Mar 17, 2011, 11:34 PM EDT
Moving past the obvious fact that every sports team has its fair share of die-hard fans, it’s clear that teams such as the Phoenix Coyotes and Atlanta Thrashers would be less endangered to relocate if their season tickets were selling like iPods. Instead, their games are generating Microsoft Zune-like attention, so they find themselves in a tough situation when it comes to selling their teams.
(The Dallas Stars are probably the equivalent to Pearl Jam’s music career by this analogy, then. They were hot in the ’90s, ignored once they fell out of favor and now are approaching previous levels even if most people haven’t noticed.)
When St. Louis Blues owner Dave Checketts announced that the team is up for sale – basically everything, including his 20 percent share, by the way – it marked a unique moment in recent sales news. Unlike the Stars, Thrashers and Coyotes, the Blues are a box office hit this season even though their team is middling at best.
Of course, with that almost-blind devotion comes plenty of emotion. Upon hearing news that their team might be on the market, Blues fans reacted in ways that ranged from genuine concern to boiling outrage (warning: the latter link is quite vulgar).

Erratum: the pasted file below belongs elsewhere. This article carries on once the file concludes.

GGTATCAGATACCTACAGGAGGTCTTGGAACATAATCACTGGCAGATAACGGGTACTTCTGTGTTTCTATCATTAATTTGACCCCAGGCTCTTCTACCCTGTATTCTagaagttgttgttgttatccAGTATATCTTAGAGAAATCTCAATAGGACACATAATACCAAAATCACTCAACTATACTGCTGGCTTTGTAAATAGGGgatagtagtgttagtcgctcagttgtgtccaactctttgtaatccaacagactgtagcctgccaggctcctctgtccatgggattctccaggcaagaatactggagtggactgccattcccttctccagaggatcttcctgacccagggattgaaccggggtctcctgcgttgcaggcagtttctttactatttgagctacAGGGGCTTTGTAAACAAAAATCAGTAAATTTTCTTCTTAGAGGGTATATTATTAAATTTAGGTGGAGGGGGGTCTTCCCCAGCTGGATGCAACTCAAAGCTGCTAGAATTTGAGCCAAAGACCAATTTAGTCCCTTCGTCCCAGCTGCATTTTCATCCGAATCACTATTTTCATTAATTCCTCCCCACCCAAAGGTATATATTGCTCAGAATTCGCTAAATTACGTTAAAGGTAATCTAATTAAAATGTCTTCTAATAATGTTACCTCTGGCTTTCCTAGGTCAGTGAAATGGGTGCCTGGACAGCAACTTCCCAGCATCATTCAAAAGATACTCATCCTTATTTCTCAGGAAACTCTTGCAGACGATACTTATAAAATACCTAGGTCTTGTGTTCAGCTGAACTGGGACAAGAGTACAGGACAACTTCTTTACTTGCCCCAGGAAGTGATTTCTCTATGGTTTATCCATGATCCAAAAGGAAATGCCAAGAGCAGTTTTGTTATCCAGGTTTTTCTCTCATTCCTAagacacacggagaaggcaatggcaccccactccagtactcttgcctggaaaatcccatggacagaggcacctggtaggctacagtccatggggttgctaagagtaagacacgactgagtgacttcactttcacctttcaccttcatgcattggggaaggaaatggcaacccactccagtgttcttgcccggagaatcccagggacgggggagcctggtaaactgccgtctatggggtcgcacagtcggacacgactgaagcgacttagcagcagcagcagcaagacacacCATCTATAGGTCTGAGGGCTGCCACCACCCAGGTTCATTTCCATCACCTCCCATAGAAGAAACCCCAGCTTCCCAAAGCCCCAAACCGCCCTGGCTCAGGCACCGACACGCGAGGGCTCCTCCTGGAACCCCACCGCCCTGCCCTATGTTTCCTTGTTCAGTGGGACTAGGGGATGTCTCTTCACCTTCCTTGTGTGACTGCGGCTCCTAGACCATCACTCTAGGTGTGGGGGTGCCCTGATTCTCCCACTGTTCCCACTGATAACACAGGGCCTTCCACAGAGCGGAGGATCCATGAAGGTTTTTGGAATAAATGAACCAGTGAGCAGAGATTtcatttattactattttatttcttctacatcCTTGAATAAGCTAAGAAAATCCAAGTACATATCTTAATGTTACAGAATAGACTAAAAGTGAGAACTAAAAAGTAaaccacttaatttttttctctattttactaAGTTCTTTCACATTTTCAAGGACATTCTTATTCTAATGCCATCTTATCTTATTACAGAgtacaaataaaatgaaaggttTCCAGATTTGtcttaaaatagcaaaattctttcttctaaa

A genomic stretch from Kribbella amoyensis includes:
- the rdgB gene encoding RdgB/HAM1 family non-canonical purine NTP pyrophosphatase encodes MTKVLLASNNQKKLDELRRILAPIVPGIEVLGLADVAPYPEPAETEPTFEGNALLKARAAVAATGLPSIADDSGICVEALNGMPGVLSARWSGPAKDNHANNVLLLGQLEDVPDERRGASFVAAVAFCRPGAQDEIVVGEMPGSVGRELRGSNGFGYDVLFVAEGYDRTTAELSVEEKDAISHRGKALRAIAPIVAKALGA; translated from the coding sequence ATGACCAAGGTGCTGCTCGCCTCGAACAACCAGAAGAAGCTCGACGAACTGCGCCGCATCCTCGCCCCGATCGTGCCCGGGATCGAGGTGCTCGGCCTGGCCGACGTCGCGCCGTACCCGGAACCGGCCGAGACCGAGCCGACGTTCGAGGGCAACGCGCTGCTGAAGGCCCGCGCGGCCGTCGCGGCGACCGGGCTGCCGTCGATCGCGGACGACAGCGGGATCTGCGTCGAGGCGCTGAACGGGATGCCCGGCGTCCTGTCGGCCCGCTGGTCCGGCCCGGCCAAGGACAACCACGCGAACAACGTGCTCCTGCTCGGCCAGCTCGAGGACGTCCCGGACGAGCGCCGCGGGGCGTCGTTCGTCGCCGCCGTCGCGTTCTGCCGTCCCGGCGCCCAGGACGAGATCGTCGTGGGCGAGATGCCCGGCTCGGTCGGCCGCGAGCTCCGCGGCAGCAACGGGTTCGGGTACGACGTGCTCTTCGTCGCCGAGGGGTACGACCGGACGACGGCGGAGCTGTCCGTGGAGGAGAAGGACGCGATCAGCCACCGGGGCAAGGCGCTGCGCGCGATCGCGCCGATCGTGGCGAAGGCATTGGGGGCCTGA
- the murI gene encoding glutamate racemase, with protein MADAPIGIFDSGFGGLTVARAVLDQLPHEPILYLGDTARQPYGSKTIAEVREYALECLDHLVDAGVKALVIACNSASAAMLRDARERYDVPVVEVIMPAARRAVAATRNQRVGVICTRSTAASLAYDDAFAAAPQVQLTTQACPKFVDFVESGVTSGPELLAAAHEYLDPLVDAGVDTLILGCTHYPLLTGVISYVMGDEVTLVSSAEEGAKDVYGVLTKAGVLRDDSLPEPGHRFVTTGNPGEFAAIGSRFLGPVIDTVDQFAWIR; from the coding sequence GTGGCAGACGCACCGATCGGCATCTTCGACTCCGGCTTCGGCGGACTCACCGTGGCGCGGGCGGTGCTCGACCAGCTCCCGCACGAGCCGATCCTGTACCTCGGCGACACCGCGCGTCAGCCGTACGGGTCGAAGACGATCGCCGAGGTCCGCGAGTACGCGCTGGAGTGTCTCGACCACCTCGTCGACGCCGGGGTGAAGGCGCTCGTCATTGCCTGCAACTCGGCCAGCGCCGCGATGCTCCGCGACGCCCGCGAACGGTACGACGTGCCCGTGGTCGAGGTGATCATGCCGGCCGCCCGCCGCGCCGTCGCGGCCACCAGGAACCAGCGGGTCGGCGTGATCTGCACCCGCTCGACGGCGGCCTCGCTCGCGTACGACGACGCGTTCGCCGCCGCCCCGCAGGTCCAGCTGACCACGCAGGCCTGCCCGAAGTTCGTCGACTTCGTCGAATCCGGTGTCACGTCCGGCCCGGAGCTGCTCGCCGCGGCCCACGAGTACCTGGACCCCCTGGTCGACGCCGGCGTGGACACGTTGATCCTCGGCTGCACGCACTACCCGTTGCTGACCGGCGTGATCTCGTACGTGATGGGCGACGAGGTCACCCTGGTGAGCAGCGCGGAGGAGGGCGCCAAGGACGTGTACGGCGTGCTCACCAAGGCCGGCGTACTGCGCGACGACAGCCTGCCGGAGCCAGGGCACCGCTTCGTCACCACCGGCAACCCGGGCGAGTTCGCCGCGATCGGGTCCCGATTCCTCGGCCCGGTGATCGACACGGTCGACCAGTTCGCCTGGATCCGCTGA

First, Jeremy Rutherford dispelled the notion that the team might move in his chat today.
Michael Cook: I feel like with all the failures the Blues have had with our owners throught the years, that it would appear to me that with in five years the Blues will be forced to move. Whats your thought on this? My reason is simple the Blues with a full sellout home crowd this year is still only a break even team.
MikeJeremy Rutherford: Here’s the key question: Where would they go? Would an owner take the risk of moving to another city where there’s no guarantee that they could withstand the initial novelty of having an NHL team. Possibly, but is it worth the risk? Fans in St. Louis have proven they will come out in droves, regardless of if they’re watching a playoff team. If you put a playoff team in front of them, the new owner can count on the support. And if the team ever puts it together and makes a real run, you’re talking about the possibility of playoff revenue and raising ticket prices and then you’re talking about some real money.
So here we are, five years later, and another failed owner for this franchise goes down. I stand by this team, as you all know. I refuse to side with Checketts, though, as I feel as if he has broken my trust. In business terms, he sold me what I thought was a cherry, and it turned out to be a total lemon.
This Blues franchise, despite never winning anything in the history of ever (or at least as I see it), is a proud franchise with a solid fan base. But we, as fans have had our trust in the management of this team tested way too many times. And now, it happens to me again.
As you can see, fans aren’t too pleased with the news, even if the team is unlikely to move. If nothing else, prospective owners cannot accused the St. Louis market of a lack of passion for the sport, though.
* – The Toronto Maple Leafs’ sale resides in a whole other dimension.
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